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Radiometric Calibration

Radiometric Calibration

Calibrating Images Tutorial

Use Radiometric Calibration to calibrate image data to radiance, reflectance, or brightness temperatures.

You can also write a script to perform calibration using the ENVICalibrateRaster routine. Or, use ENVIApplyGainOffsetTask to apply custom gains and offsets to a raster that will be input to a custom calibration routine.

The following table lists the calibration options that are available by sensor type. Use the File > Open menu option to select the metadata files listed in the table.


Calibration Options

Metadata File to Open




ALOS AVNIR-2 and PRISM Level-1B2 data











Use the File > Open As > Optical Sensors > EO-1 > HDF4 menu option and select a *_HDF.L1G file. A *_MTL.L1G file must be in the same directory.

EO-1 Hyperion Level-1R


Use the File > Open As > Optical Sensors > EO-1 > HDF menu option and select an .L1R file. Calibration metadata is hard-coded into the application and not read from any metadata files.


Use the File > Open As > Optical Sensors > CRESDA > GF-1 menu option and select an .xml file.











Landsat TM, ETM+, and Landsat-8 OLI/TIRS data

*_MTL.txt, *WO.txt, *.met




Pleiades-HR 1A, 1B Primary and Ortho (single or mosaic)




Pleiades-HR DIMAP V2 (JPEG2000, TIFF)






RapidEye Level-1B and -3A (TIFF, NITF)



A NITF/NSIF license is required to open NITF files.





















*.xml, *.dim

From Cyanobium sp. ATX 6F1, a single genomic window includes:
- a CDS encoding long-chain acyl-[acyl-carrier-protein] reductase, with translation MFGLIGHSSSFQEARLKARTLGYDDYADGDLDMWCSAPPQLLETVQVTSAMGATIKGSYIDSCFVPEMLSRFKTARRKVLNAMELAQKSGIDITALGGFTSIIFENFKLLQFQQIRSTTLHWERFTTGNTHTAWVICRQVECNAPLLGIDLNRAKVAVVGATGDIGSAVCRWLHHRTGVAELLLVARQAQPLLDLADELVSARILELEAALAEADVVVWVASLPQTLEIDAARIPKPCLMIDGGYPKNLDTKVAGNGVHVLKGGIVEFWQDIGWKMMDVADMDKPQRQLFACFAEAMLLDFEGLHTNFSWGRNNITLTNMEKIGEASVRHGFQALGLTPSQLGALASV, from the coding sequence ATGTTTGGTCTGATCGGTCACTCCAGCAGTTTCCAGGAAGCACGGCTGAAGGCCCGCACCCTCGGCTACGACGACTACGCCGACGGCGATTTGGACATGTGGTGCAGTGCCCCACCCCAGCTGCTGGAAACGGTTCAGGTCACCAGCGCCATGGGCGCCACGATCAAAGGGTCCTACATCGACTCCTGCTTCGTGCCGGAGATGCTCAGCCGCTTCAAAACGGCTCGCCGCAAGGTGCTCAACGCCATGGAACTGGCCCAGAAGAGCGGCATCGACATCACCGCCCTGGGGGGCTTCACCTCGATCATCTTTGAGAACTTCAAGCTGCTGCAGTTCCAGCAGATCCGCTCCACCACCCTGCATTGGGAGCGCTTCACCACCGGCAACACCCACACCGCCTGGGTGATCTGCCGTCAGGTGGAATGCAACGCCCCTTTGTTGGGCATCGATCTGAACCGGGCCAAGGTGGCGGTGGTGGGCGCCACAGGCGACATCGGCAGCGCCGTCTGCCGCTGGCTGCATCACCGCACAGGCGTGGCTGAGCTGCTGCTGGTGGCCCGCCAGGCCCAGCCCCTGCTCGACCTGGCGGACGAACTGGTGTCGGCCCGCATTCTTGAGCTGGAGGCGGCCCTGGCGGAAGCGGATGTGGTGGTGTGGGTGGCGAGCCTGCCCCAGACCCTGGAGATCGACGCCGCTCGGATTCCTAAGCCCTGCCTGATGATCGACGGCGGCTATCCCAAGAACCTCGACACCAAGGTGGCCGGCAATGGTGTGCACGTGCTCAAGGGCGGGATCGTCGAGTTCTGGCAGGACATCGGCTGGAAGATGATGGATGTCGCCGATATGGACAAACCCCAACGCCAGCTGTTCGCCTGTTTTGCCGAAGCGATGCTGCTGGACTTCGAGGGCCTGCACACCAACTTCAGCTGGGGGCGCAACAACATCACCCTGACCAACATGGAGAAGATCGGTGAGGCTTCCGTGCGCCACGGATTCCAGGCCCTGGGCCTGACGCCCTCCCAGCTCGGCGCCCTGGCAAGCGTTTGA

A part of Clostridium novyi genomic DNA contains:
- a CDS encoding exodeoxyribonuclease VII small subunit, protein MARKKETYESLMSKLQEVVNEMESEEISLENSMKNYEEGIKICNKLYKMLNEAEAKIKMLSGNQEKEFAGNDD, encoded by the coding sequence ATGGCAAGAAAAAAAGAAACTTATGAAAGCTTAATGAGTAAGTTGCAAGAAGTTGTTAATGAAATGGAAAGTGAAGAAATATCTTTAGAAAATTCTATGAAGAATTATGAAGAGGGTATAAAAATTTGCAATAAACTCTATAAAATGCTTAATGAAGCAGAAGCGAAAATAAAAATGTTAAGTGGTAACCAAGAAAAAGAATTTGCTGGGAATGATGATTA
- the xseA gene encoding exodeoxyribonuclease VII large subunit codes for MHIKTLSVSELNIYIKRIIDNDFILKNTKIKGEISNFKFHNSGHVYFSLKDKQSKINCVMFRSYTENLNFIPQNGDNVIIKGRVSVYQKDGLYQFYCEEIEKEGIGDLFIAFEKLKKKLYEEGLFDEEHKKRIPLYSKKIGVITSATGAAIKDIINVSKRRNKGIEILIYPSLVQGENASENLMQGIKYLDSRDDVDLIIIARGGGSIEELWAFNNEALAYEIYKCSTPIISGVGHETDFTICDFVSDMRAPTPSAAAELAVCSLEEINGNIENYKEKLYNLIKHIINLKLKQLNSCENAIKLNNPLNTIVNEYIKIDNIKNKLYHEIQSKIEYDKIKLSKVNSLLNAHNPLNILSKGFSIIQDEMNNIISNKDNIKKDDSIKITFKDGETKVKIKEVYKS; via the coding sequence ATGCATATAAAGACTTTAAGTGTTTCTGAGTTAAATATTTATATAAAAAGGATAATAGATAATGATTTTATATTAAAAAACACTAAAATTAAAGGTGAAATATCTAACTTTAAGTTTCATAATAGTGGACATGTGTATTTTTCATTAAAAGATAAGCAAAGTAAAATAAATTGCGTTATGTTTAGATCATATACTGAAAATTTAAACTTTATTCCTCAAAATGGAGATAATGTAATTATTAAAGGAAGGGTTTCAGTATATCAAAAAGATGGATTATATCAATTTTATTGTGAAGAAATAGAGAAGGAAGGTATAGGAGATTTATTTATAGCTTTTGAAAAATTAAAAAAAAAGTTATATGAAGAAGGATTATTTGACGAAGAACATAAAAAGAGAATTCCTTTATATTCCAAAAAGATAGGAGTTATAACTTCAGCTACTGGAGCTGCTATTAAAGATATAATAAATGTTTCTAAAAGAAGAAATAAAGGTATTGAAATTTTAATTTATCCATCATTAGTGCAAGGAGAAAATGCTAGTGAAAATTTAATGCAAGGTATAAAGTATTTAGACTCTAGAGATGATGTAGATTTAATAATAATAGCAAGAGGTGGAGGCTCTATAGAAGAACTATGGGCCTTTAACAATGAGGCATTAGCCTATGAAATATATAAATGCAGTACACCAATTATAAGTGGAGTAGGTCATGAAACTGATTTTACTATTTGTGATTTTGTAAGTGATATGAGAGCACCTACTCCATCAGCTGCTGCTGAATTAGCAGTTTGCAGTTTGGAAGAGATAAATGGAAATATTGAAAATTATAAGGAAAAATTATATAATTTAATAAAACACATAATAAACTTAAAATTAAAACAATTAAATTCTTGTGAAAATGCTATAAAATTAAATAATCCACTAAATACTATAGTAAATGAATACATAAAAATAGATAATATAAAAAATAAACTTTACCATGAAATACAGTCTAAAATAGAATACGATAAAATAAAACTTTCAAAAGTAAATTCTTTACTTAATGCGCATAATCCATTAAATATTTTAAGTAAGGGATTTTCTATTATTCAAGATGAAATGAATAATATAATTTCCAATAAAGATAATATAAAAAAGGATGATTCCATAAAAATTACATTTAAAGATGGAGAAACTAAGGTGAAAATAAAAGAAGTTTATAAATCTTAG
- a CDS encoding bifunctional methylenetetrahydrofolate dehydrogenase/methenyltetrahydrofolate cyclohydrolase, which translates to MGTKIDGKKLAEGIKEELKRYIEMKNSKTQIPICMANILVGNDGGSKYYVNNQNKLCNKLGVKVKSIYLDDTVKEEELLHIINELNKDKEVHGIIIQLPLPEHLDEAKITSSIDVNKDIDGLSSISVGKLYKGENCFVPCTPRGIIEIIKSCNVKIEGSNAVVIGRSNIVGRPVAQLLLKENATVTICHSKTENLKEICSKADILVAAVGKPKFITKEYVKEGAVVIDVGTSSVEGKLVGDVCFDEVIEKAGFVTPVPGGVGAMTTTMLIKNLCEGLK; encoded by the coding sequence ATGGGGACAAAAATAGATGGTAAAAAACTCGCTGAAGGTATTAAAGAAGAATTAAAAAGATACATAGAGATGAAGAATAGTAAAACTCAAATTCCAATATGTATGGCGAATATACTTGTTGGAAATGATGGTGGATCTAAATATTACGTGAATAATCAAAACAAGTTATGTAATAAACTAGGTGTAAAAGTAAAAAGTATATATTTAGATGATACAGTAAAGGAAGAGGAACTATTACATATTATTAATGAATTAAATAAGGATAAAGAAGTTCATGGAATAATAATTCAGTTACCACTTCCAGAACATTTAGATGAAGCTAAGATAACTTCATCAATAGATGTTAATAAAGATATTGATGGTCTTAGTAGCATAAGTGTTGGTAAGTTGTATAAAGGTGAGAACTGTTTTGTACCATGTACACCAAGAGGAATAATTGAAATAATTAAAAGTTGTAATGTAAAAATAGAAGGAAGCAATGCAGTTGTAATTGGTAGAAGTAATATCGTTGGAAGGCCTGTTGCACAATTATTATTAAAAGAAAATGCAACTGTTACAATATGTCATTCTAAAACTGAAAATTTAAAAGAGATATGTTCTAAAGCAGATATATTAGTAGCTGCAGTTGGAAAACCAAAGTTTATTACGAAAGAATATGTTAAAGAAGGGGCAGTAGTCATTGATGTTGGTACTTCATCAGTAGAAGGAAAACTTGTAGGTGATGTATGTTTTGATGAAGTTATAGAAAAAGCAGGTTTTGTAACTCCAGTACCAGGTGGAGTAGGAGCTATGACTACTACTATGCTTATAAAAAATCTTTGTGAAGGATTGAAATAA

UrtheCast Theia








Use the File > Open As > Optical Sensors > CRESDA > ZY-1-02C menu option. Select from the following files: *.orientation.xml opens the MUX-PAN data product with metadata, *-MUX.xml opens multispectral data with metadata, *-PAN.xml opens panchromatic data with metadata, and *.xml opens the HRC data product (images with two parallel cameras) with metadata.


Use the File > Open As > Optical Sensors > CRESDA > ZY-3 menu option. Select from the following files: *.orientation.xml opens the TLC data product (images with nadir, forward, backward view) with metadata, *.xml opens multispectral data with metadata, *-NAD.xml opens TLC nadir-view data with metadata.

ENVI automatically calibrates the following data types as follows:

  • Göktürk-2: Radiance
  • MODIS/ASTER Simulator (MASTER): Radiance
  • RASAT: Radiance
  • SkySat-1 and -2: Radiance
  • ASTER Level-1B: ENVI converts byte-scaled radiance data into floating-point radiance units. For Level-1A data, it performs a complete calibration to radiance. The units of the output ASTER radiance are W/m2/μm/sr.
  • MODIS Level-1B through 4 (HDF-EOS): ENVI converts the 16-bit data to radiance floating-point data in units of W/m2/μm/sr. It also automatically computes emissivity and reflectance data without units.

Follow these steps to perform radiometric calibration:

  1. From the Toolbox, select Radiometric Correction > Radiometric Calibration.
  2. Select an input file from one of the sensors/formats listed in the table above.
  3. Perform optional spatial subsetting.
  4. If you are using Landsat data, choose one of the following options:
  5. Click OK. The Radiometric Calibration dialog appears.
  6. From the Calibration Type drop-down list, select one of the following options:
    • Radiance: This option is available if the image has gains and offsets for each band. ENVI reads these values from metadata from the sensors listed above. Radiance is computed using the following equation: